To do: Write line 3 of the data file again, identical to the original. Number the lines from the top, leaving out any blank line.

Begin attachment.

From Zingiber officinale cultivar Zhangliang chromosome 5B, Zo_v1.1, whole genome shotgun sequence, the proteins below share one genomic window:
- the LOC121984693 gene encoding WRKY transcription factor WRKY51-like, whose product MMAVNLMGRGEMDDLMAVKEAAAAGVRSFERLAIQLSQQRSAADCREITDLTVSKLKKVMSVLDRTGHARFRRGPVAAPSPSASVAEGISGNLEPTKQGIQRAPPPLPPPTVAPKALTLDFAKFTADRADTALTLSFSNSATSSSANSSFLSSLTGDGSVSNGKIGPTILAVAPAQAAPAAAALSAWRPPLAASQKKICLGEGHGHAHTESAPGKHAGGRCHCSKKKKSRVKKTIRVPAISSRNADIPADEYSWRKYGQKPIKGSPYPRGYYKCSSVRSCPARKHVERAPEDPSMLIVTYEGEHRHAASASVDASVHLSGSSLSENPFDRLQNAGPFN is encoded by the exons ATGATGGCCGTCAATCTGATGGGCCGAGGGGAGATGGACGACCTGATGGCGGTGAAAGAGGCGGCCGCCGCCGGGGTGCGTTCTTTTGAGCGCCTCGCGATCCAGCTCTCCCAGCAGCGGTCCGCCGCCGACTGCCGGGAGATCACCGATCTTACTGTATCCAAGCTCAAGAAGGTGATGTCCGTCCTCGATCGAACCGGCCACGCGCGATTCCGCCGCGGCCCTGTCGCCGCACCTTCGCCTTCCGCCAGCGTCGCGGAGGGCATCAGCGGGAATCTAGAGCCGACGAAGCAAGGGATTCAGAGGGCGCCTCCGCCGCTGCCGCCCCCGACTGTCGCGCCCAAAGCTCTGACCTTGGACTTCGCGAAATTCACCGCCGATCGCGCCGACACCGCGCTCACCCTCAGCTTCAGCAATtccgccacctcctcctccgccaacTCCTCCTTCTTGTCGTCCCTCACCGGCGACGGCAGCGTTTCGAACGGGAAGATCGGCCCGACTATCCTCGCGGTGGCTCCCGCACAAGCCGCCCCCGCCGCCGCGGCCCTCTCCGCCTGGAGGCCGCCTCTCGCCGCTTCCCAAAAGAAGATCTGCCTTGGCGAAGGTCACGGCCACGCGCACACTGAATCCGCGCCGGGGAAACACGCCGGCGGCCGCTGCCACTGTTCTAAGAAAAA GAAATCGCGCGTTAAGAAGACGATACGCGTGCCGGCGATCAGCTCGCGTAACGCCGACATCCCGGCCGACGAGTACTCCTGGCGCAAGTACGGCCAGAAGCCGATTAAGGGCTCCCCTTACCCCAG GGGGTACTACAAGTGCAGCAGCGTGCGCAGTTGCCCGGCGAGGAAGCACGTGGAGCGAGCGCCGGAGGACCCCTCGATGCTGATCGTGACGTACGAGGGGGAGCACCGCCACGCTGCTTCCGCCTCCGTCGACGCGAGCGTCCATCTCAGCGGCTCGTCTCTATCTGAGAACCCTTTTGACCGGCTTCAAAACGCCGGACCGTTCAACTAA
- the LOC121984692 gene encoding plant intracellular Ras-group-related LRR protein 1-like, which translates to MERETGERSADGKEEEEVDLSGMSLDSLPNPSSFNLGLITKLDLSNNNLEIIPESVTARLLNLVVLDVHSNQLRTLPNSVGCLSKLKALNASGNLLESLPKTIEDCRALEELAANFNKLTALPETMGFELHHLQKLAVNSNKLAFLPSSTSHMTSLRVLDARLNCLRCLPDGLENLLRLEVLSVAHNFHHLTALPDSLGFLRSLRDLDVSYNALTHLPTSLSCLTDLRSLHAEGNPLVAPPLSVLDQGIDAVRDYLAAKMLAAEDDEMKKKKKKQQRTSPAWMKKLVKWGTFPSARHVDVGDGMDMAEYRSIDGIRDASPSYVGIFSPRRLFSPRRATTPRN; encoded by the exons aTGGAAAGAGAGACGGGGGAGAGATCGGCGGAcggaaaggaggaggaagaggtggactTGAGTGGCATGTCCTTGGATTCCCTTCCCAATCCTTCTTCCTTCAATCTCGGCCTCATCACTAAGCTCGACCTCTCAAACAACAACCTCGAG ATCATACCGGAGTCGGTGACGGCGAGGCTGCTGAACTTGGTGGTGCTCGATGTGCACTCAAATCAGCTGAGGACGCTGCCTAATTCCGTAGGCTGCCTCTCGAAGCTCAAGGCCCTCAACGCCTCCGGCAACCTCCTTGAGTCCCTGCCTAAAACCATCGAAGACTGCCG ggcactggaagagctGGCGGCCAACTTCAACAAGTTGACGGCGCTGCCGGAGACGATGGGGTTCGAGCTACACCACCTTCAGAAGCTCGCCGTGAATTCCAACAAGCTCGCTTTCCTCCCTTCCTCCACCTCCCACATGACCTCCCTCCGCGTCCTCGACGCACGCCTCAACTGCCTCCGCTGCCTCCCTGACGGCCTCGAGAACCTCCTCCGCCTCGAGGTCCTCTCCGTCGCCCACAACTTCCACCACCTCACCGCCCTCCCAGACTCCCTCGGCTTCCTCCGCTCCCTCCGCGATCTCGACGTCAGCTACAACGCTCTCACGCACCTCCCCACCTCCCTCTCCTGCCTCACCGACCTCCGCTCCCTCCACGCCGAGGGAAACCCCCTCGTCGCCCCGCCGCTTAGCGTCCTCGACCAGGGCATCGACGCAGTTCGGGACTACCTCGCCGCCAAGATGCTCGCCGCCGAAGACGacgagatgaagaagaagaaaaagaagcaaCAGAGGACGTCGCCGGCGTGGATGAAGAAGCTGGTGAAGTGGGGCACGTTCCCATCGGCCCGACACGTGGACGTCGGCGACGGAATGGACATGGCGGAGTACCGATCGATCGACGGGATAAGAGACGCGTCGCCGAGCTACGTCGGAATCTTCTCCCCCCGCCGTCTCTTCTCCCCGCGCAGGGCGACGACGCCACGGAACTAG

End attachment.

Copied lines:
- the LOC121984692 gene encoding plant intracellular Ras-group-related LRR protein 1-like, which translates to MERETGERSADGKEEEEVDLSGMSLDSLPNPSSFNLGLITKLDLSNNNLEIIPESVTARLLNLVVLDVHSNQLRTLPNSVGCLSKLKALNASGNLLESLPKTIEDCRALEELAANFNKLTALPETMGFELHHLQKLAVNSNKLAFLPSSTSHMTSLRVLDARLNCLRCLPDGLENLLRLEVLSVAHNFHHLTALPDSLGFLRSLRDLDVSYNALTHLPTSLSCLTDLRSLHAEGNPLVAPPLSVLDQGIDAVRDYLAAKMLAAEDDEMKKKKKKQQRTSPAWMKKLVKWGTFPSARHVDVGDGMDMAEYRSIDGIRDASPSYVGIFSPRRLFSPRRATTPRN; encoded by the exons aTGGAAAGAGAGACGGGGGAGAGATCGGCGGAcggaaaggaggaggaagaggtggactTGAGTGGCATGTCCTTGGATTCCCTTCCCAATCCTTCTTCCTTCAATCTCGGCCTCATCACTAAGCTCGACCTCTCAAACAACAACCTCGAG ATCATACCGGAGTCGGTGACGGCGAGGCTGCTGAACTTGGTGGTGCTCGATGTGCACTCAAATCAGCTGAGGACGCTGCCTAATTCCGTAGGCTGCCTCTCGAAGCTCAAGGCCCTCAACGCCTCCGGCAACCTCCTTGAGTCCCTGCCTAAAACCATCGAAGACTGCCG ggcactggaagagctGGCGGCCAACTTCAACAAGTTGACGGCGCTGCCGGAGACGATGGGGTTCGAGCTACACCACCTTCAGAAGCTCGCCGTGAATTCCAACAAGCTCGCTTTCCTCCCTTCCTCCACCTCCCACATGACCTCCCTCCGCGTCCTCGACGCACGCCTCAACTGCCTCCGCTGCCTCCCTGACGGCCTCGAGAACCTCCTCCGCCTCGAGGTCCTCTCCGTCGCCCACAACTTCCACCACCTCACCGCCCTCCCAGACTCCCTCGGCTTCCTCCGCTCCCTCCGCGATCTCGACGTCAGCTACAACGCTCTCACGCACCTCCCCACCTCCCTCTCCTGCCTCACCGACCTCCGCTCCCTCCACGCCGAGGGAAACCCCCTCGTCGCCCCGCCGCTTAGCGTCCTCGACCAGGGCATCGACGCAGTTCGGGACTACCTCGCCGCCAAGATGCTCGCCGCCGAAGACGacgagatgaagaagaagaaaaagaagcaaCAGAGGACGTCGCCGGCGTGGATGAAGAAGCTGGTGAAGTGGGGCACGTTCCCATCGGCCCGACACGTGGACGTCGGCGACGGAATGGACATGGCGGAGTACCGATCGATCGACGGGATAAGAGACGCGTCGCCGAGCTACGTCGGAATCTTCTCCCCCCGCCGTCTCTTCTCCCCGCGCAGGGCGACGACGCCACGGAACTAG